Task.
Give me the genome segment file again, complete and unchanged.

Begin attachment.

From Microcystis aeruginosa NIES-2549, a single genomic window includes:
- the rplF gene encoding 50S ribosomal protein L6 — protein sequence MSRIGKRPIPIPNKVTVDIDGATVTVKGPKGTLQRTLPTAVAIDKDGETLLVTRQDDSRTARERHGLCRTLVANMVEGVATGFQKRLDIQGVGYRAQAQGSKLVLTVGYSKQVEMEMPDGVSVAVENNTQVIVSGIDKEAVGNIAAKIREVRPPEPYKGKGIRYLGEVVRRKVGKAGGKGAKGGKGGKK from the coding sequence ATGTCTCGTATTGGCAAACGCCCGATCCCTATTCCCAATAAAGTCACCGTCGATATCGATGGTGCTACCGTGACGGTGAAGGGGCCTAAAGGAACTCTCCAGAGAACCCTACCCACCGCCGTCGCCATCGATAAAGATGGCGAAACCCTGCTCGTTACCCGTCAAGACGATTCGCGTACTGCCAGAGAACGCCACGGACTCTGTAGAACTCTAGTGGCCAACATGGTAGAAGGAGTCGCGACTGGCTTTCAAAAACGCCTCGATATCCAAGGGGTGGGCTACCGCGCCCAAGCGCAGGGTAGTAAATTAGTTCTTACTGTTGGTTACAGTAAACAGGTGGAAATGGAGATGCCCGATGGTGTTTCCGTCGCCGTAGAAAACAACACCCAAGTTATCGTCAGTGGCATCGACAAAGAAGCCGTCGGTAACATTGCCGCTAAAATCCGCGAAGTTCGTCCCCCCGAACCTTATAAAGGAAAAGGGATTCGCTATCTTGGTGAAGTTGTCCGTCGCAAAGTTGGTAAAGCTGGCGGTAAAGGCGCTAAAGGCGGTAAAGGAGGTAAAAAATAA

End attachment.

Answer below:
From Microcystis aeruginosa NIES-2549, a single genomic window includes:
- the rplF gene encoding 50S ribosomal protein L6 — protein sequence MSRIGKRPIPIPNKVTVDIDGATVTVKGPKGTLQRTLPTAVAIDKDGETLLVTRQDDSRTARERHGLCRTLVANMVEGVATGFQKRLDIQGVGYRAQAQGSKLVLTVGYSKQVEMEMPDGVSVAVENNTQVIVSGIDKEAVGNIAAKIREVRPPEPYKGKGIRYLGEVVRRKVGKAGGKGAKGGKGGKK from the coding sequence ATGTCTCGTATTGGCAAACGCCCGATCCCTATTCCCAATAAAGTCACCGTCGATATCGATGGTGCTACCGTGACGGTGAAGGGGCCTAAAGGAACTCTCCAGAGAACCCTACCCACCGCCGTCGCCATCGATAAAGATGGCGAAACCCTGCTCGTTACCCGTCAAGACGATTCGCGTACTGCCAGAGAACGCCACGGACTCTGTAGAACTCTAGTGGCCAACATGGTAGAAGGAGTCGCGACTGGCTTTCAAAAACGCCTCGATATCCAAGGGGTGGGCTACCGCGCCCAAGCGCAGGGTAGTAAATTAGTTCTTACTGTTGGTTACAGTAAACAGGTGGAAATGGAGATGCCCGATGGTGTTTCCGTCGCCGTAGAAAACAACACCCAAGTTATCGTCAGTGGCATCGACAAAGAAGCCGTCGGTAACATTGCCGCTAAAATCCGCGAAGTTCGTCCCCCCGAACCTTATAAAGGAAAAGGGATTCGCTATCTTGGTGAAGTTGTCCGTCGCAAAGTTGGTAAAGCTGGCGGTAAAGGCGCTAAAGGCGGTAAAGGAGGTAAAAAATAA